“Going forward, we will continue to monitor the situation and explore all avenues that return management of wolves to the state of Wyoming,” added Allen.

Share

Maine’s Bear Biologists Discuss Increasing Bear Populations And Management Strategies At Conference

Press Release from the Maine Department of Inland Fisheries and Wildlife:

FRONT ROYAL, Virginia – Burgeoning black bear populations throughout the northeast were among the major topics discussed at the annual Northeast Black Bear Technical Committee meeting in Virginia. Maine bear biologists Randy Cross and Jennifer Vashon joined bear biologists from 16 states and six Canadian provinces for the annual conference, which was held August 27 and 28 in Front Royal, Virginia.

“Nearly all the northeast states are increasing hunting opportunities to try and control black bear numbers,” said Vashon. “New Hampshire, Vermont, Massachusetts, New York, Pennsylvania and West Virginia all recently increased the length of their black bear hunting seasons. Connecticut is considering enacting a bear hunt, and Maryland has been increasing the number of bear permits available.”

The two-day meeting focused on issues surrounding bear managers in the northeast. Among the topics discussed over the two days included reports from subcommittees/

*Bear population management strategies, including population estimates, modeling techniques and harvest strategies.
*Effectiveness of focused hunting in in urban and suburban areas to reduce conflicts between bears and people.
*Developing a standard message for how to react in a bear-human encounter.
*Standardized protocols for responding to bear attacks and the recent bear attack training received by the Southeast Black Bear Technical Committee.
*Summarizing data on care and rehabilitation of orphaned cubs.
*Ongoing predator prey/prey research about black bear and deer.

“The first day involves status reports from each state and province, where bear managers highlight what is happening in their state, and then we hear from our working groups that are tasked with researching certain topics,” said Cross.

Vashon noted that one of the more interesting topics for the working groups was the discussion concerning aversive conditioning of nuisance black bears, where bears are hazed or harassed in hopes that nuisance bear behavior won’t be repeated.

“What the group found was that there was no silver bullet or one tool that was effective, and that aversive conditioning is an effective short-term solution, especially when addressing an immediate public safety issue or when property damage is severe,” said Vashon. That was the result of studies in three different states where biologists radio-collared nuisance bears and subjected them to aversive conditioning after a nuisance bear complaint.

“Dealing with increasing nuisance conflicts is a priority for most eastern states,” said Vashon. “The committee is currently evaluating if increasing hunting opportunity around urban areas can alleviate conflicts. Initial findings indicate that increased hunting around urban areas is effective at removing bears that cause problems in backyards.”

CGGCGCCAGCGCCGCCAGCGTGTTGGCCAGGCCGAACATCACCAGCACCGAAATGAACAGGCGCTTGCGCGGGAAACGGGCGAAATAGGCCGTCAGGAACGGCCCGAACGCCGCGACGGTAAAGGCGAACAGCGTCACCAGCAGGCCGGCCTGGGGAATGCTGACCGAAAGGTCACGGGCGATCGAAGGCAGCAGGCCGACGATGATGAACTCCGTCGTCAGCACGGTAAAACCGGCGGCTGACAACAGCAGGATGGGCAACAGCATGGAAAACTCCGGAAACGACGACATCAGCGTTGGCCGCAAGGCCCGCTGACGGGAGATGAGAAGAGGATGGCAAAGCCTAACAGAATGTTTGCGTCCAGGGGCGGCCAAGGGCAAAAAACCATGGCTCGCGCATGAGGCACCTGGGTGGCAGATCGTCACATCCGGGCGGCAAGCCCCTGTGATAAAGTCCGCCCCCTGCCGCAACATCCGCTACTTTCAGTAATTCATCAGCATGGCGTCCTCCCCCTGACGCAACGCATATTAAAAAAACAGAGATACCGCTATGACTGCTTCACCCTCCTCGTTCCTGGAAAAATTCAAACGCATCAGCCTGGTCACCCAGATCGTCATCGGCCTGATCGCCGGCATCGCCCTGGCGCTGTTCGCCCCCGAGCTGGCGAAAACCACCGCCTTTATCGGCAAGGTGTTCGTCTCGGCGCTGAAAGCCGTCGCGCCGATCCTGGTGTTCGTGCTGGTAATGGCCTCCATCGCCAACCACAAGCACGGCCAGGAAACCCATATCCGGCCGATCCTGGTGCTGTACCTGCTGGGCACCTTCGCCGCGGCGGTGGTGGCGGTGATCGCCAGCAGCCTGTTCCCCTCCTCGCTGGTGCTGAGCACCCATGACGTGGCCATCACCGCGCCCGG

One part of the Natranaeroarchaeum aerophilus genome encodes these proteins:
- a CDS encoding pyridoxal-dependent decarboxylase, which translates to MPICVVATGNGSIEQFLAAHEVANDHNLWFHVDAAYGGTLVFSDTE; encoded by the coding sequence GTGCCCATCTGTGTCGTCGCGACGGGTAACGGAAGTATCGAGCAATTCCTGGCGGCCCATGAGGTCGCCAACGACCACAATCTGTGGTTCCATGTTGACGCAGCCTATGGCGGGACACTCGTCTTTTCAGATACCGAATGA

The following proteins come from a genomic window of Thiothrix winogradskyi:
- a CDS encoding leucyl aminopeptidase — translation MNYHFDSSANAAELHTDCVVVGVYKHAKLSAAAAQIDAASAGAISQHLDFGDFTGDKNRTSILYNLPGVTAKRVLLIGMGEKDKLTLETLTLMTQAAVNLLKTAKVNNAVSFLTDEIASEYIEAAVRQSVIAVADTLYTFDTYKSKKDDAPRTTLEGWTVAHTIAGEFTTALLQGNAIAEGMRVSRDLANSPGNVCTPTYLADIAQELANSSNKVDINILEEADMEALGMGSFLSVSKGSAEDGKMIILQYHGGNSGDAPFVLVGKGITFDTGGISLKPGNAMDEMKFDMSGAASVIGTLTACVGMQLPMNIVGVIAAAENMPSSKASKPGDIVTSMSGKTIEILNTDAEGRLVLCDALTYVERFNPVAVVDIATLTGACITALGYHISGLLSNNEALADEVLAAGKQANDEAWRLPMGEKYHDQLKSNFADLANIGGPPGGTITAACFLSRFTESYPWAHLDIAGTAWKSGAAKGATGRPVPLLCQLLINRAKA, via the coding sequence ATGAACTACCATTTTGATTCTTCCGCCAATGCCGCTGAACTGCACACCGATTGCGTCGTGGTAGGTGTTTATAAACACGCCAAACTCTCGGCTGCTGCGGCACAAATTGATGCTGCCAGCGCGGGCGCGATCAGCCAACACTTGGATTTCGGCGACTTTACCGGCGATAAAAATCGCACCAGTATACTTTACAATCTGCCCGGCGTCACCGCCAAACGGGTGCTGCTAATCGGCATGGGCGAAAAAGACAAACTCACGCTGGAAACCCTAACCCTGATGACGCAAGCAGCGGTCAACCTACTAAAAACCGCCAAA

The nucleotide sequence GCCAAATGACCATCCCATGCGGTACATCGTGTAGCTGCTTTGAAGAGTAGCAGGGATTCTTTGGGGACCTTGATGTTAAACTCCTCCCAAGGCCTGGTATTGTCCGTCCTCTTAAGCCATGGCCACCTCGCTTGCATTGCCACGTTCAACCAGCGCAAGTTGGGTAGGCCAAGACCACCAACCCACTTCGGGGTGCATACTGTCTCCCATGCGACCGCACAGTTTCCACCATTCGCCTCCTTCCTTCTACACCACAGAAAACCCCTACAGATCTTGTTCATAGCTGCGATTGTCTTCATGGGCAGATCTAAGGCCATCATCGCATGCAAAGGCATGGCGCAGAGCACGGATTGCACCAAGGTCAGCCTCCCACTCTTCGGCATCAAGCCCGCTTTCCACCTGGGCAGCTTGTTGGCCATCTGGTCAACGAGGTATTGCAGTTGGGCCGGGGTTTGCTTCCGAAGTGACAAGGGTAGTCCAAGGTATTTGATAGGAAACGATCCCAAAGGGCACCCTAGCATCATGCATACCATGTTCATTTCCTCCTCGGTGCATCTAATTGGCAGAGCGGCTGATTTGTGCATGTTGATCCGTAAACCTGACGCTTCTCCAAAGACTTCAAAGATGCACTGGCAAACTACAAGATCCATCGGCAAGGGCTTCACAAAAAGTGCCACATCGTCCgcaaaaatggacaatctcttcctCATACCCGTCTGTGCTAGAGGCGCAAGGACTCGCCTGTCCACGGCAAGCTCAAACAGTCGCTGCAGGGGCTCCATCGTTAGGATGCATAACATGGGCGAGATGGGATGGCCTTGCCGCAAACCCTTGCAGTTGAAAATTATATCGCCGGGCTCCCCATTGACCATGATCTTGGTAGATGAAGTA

One part that is particularly helpful to bear managers is feedback from the committee.

“These people know their subject and can give you feedback. It helps improve your program based upon the shared knowledge within the committee,” said Vashon.

The Northeast Black Bear Technical Committee first met in Maine in 2002 and has met every year since then. Vashon, Maine’s lead bear biologist, was the chair of the committee from 2007-2010. As chair, Vashon was instrumental in bringing the Eastern Black Bear Workshop to Maine in 2013.

Share

Predator Management (Control) is Essential

Justin Field with Team Fate Outdoors brings you right to the scene of predator kills. Raising awareness of our wildlife’s rapid decrease in numbers. In the near future you will see a huge change in our hunting privileges! Hindering what I believe is our God given right. Predator management is essential in all aspects. If you agree with me please share this video and repost. Team Fate Outdoors leaving you wanting more!!
Sincerely Justin Field

Predator Management Is Essential With Team Fate Outdoors from Justin Field on Vimeo.

Share

Don’t Cry For Me Maine Deer Hunters

When I opened George Smith’s article today in the Bangor Daily News, I thought that all of Maine’s northern forests had been wiped out and it was time for all Maine sportsmen, managers and biologists at the Maine Department of Inland Fisheries and Wildlife to search for the “tanto” for performing an act of “Seppuku.” But let’s not disembowel anybody just yet. And, I am exaggerating just a bit.

The good news is, that it appears as though at least one other outdoor writer has enough passion to put passion into his writing when it comes to what is being done about the Maine whitetail deer herd. And for that I would never suggest he keep quiet.

Mr. Smith makes reference to a recent study from the University of Maine, author Daniel Harrison, about the effectiveness of protecting habitat and specifically deer wintering habitat in the northern climes of Maine.

“I was, frankly, stunned by some of the findings…”

“When I read that, I thought: so it’s not all about predation by bears and coyotes! Perhaps the focus of the Maine Game Plan for Deer needs to be broadened from its almost sole focus on killing coyotes.”

Stunned? Surely, not. That is if you understand what has been going on in the woods, the actual non effort of those fingered to do something constructive about this problem and what’s really behind a study and an examination into what it really says.